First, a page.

Dr. Diana Dumitru: No direct evidence yet of Stalin’s planned deportation of the Jews

Leaders of the Jewish Anti-Fascist Committee.

What are the causes of postwar anti-Semitism in the USSR, how was cosmopolitanism combated on the ground, and is the theory about the deportation of Jews to the Far East in 1953 justified? These are some of the many questions raised in the following interview with Dr. Diana Dumitru, guest lecturer at the master’s program in Jewish Studies at NaUKMA and associate professor of Chișinău State Pedagogical University.

In the Jewish milieu there is a myth about the absence of anti-Semitism in the 1930s. To what extent is this statement justified?

Jews whose formative years coincided with this period recalled how they entered universities easily, obtained Stalinist scholarship, worked in various institutions, and the like. Of course, these recollections are not unsubstantiated, but one cannot speak about an atmosphere of victorious internationalism.

Sources indicate that anti-Semitism had not disappeared; it was simply that the state was harshly suppressing its manifestations. I once came across an OGPU report from the late 1920s. Two employees of the Odesa morgue are nostalgically recalling the 1905 pogrom in Kyiv, as the agent emphasizes, savoring the details; like, it would be great to go and carve up the Jews, but the time is not right. At the same time, the state tried to combat enrooted anti-Semitic stereotypes and to cultivate a positive image of the Jews among the population. As a result of these efforts, Jews gradually began to be perceived as “normal” Soviet citizens. After two decades of Soviet rule, the nationality question was extremely peripheral to the new generation.

Storefront displaying portraits and busts of Soviet leaders, Odesa, 1930s.

How can one characterize the Soviets’ information policy during the Holocaust—as the deliberate concealment of the Catastrophe out of fear of Nazi propaganda, which had imposed the stereotype of “Judeo-Communism”?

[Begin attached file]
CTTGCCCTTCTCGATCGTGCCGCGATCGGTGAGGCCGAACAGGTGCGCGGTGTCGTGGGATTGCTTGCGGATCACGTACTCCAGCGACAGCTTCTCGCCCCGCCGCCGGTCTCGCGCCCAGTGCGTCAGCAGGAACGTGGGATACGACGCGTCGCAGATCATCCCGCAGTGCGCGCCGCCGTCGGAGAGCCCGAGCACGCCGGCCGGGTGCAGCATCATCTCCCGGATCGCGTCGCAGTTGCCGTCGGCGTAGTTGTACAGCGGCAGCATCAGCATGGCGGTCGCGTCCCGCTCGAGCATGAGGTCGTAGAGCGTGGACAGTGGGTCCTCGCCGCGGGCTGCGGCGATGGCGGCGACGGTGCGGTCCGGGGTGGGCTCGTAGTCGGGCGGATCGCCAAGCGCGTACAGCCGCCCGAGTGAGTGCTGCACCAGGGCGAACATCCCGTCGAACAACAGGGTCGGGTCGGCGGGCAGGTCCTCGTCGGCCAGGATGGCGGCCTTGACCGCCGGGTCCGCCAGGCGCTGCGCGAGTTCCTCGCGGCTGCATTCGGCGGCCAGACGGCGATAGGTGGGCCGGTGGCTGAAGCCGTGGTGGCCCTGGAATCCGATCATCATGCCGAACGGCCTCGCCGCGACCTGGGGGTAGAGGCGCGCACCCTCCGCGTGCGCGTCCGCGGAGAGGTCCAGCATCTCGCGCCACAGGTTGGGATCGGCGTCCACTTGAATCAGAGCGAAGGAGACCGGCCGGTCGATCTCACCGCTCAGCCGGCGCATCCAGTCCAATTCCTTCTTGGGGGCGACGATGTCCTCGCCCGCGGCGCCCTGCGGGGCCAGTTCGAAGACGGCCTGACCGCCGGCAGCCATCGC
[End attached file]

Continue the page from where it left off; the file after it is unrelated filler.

The latest research, Karel Berkhoff’s, for example, refutes the myth that there was no information in the Soviet press about the crimes committed against the Jews. There was information—clear and unequivocal—in the central newspapers, specifically about the destruction of the Jews, not some abstract civilian population. For example, in August 1941 Pravda and Izvestiia published a speech by Solomon Mikhoels in which he stated openly that Hitler was intent on exterminating the entire Jewish people. In September 1943 [Ilya] Ehrenburg wrote in Krasnaia Zvezda that Jews from various countries had been gathered in Minsk, and they were all killed, and in April 1944 Pravda noted that there were no Jews left in Kyiv, Prague, Warsaw, and Amsterdam. In December 1944 that same newspaper reported the number of Jews who had been destroyed in Europe: six million.

Of course, the Soviet government was vulnerable, especially in the new Soviet territories. In western Ukraine, Bessarabia, and the Baltic region, local residents equated Jews with Bolsheviks. Grasping the entire complexity of the situation, the regime tried not to focus on the “Jewish question” during the war. At the same time, Soviet Jews were following the official discourse attentively and reacted badly to any attempts to ignore Jewish identity, both as heroes and victims. It is difficult to say how successful Nazi propaganda was in inciting anti-Semitism, but it definitely succeeded in placing the “Jewish question” on the agenda. Even Soviet people who were not considered anti-Semites had a possible explanation for certain problems…